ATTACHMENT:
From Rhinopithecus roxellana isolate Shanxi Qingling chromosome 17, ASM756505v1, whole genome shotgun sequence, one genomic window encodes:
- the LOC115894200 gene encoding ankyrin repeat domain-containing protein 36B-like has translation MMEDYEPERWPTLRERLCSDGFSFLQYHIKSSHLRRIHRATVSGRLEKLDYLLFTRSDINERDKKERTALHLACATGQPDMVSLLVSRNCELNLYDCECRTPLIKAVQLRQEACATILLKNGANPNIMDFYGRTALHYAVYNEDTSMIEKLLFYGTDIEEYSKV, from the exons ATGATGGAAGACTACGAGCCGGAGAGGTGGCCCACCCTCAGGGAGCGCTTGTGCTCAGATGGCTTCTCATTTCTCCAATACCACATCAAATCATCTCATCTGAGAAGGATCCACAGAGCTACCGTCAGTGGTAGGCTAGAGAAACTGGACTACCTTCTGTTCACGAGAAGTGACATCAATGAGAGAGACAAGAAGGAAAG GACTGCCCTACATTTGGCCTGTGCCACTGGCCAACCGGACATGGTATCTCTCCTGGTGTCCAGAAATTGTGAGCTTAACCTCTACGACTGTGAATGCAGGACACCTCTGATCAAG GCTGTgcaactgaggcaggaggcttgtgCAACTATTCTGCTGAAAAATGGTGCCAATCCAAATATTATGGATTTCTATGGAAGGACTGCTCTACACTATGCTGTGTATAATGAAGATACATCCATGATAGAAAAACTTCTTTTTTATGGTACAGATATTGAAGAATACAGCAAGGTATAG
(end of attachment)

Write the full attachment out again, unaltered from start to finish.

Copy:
From Rhinopithecus roxellana isolate Shanxi Qingling chromosome 17, ASM756505v1, whole genome shotgun sequence, one genomic window encodes:
- the LOC115894200 gene encoding ankyrin repeat domain-containing protein 36B-like has translation MMEDYEPERWPTLRERLCSDGFSFLQYHIKSSHLRRIHRATVSGRLEKLDYLLFTRSDINERDKKERTALHLACATGQPDMVSLLVSRNCELNLYDCECRTPLIKAVQLRQEACATILLKNGANPNIMDFYGRTALHYAVYNEDTSMIEKLLFYGTDIEEYSKV, from the exons ATGATGGAAGACTACGAGCCGGAGAGGTGGCCCACCCTCAGGGAGCGCTTGTGCTCAGATGGCTTCTCATTTCTCCAATACCACATCAAATCATCTCATCTGAGAAGGATCCACAGAGCTACCGTCAGTGGTAGGCTAGAGAAACTGGACTACCTTCTGTTCACGAGAAGTGACATCAATGAGAGAGACAAGAAGGAAAG GACTGCCCTACATTTGGCCTGTGCCACTGGCCAACCGGACATGGTATCTCTCCTGGTGTCCAGAAATTGTGAGCTTAACCTCTACGACTGTGAATGCAGGACACCTCTGATCAAG GCTGTgcaactgaggcaggaggcttgtgCAACTATTCTGCTGAAAAATGGTGCCAATCCAAATATTATGGATTTCTATGGAAGGACTGCTCTACACTATGCTGTGTATAATGAAGATACATCCATGATAGAAAAACTTCTTTTTTATGGTACAGATATTGAAGAATACAGCAAGGTATAG